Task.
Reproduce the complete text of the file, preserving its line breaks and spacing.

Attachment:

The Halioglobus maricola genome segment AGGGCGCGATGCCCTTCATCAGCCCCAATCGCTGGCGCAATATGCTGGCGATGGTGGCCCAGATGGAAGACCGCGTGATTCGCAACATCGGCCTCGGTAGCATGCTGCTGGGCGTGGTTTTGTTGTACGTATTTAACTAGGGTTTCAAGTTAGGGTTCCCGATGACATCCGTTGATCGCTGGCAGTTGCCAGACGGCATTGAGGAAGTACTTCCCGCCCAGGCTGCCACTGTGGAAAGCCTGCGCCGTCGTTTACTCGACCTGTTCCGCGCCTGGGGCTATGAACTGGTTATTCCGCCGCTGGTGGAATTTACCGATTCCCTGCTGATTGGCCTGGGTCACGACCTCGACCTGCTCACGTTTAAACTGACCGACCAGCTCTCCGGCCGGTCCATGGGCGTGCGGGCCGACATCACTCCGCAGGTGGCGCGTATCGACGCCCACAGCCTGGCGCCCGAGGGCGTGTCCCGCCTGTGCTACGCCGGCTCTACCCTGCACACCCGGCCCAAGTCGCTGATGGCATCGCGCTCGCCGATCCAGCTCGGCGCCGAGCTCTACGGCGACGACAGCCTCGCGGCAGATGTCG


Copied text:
The Halioglobus maricola genome segment AGGGCGCGATGCCCTTCATCAGCCCCAATCGCTGGCGCAATATGCTGGCGATGGTGGCCCAGATGGAAGACCGCGTGATTCGCAACATCGGCCTCGGTAGCATGCTGCTGGGCGTGGTTTTGTTGTACGTATTTAACTAGGGTTTCAAGTTAGGGTTCCCGATGACATCCGTTGATCGCTGGCAGTTGCCAGACGGCATTGAGGAAGTACTTCCCGCCCAGGCTGCCACTGTGGAAAGCCTGCGCCGTCGTTTACTCGACCTGTTCCGCGCCTGGGGCTATGAACTGGTTATTCCGCCGCTGGTGGAATTTACCGATTCCCTGCTGATTGGCCTGGGTCACGACCTCGACCTGCTCACGTTTAAACTGACCGACCAGCTCTCCGGCCGGTCCATGGGCGTGCGGGCCGACATCACTCCGCAGGTGGCGCGTATCGACGCCCACAGCCTGGCGCCCGAGGGCGTGTCCCGCCTGTGCTACGCCGGCTCTACCCTGCACACCCGGCCCAAGTCGCTGATGGCATCGCGCTCGCCGATCCAGCTCGGCGCCGAGCTCTACGGCGACGACAGCCTCGCGGCAGATGTCG